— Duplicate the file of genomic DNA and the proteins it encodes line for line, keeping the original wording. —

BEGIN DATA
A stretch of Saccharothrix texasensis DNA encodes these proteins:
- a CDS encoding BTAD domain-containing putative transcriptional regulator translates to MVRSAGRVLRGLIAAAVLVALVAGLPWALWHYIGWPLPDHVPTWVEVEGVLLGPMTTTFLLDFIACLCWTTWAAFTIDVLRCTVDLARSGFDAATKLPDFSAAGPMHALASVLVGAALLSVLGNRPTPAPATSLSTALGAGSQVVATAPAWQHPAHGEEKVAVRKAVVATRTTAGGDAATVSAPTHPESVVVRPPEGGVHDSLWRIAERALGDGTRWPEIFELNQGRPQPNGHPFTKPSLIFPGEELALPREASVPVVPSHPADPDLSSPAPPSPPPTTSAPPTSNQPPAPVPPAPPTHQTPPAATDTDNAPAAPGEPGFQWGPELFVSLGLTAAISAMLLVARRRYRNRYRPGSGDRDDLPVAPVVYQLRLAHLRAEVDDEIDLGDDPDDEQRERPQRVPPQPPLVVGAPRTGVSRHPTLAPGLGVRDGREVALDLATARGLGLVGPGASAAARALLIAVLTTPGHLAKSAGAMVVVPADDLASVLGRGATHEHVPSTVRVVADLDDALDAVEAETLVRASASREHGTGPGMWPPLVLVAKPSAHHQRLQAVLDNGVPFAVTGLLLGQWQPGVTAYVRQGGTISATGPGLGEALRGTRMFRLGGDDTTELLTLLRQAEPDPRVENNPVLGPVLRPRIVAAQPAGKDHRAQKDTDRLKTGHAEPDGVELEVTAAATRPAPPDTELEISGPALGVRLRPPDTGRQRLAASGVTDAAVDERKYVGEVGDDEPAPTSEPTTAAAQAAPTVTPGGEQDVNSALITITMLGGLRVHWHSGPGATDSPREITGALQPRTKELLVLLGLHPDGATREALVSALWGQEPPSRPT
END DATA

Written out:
A stretch of Saccharothrix texasensis DNA encodes these proteins:
- a CDS encoding BTAD domain-containing putative transcriptional regulator translates to MVRSAGRVLRGLIAAAVLVALVAGLPWALWHYIGWPLPDHVPTWVEVEGVLLGPMTTTFLLDFIACLCWTTWAAFTIDVLRCTVDLARSGFDAATKLPDFSAAGPMHALASVLVGAALLSVLGNRPTPAPATSLSTALGAGSQVVATAPAWQHPAHGEEKVAVRKAVVATRTTAGGDAATVSAPTHPESVVVRPPEGGVHDSLWRIAERALGDGTRWPEIFELNQGRPQPNGHPFTKPSLIFPGEELALPREASVPVVPSHPADPDLSSPAPPSPPPTTSAPPTSNQPPAPVPPAPPTHQTPPAATDTDNAPAAPGEPGFQWGPELFVSLGLTAAISAMLLVARRRYRNRYRPGSGDRDDLPVAPVVYQLRLAHLRAEVDDEIDLGDDPDDEQRERPQRVPPQPPLVVGAPRTGVSRHPTLAPGLGVRDGREVALDLATARGLGLVGPGASAAARALLIAVLTTPGHLAKSAGAMVVVPADDLASVLGRGATHEHVPSTVRVVADLDDALDAVEAETLVRASASREHGTGPGMWPPLVLVAKPSAHHQRLQAVLDNGVPFAVTGLLLGQWQPGVTAYVRQGGTISATGPGLGEALRGTRMFRLGGDDTTELLTLLRQAEPDPRVENNPVLGPVLRPRIVAAQPAGKDHRAQKDTDRLKTGHAEPDGVELEVTAAATRPAPPDTELEISGPALGVRLRPPDTGRQRLAASGVTDAAVDERKYVGEVGDDEPAPTSEPTTAAAQAAPTVTPGGEQDVNSALITITMLGGLRVHWHSGPGATDSPREITGALQPRTKELLVLLGLHPDGATREALVSALWGQEPPSRPT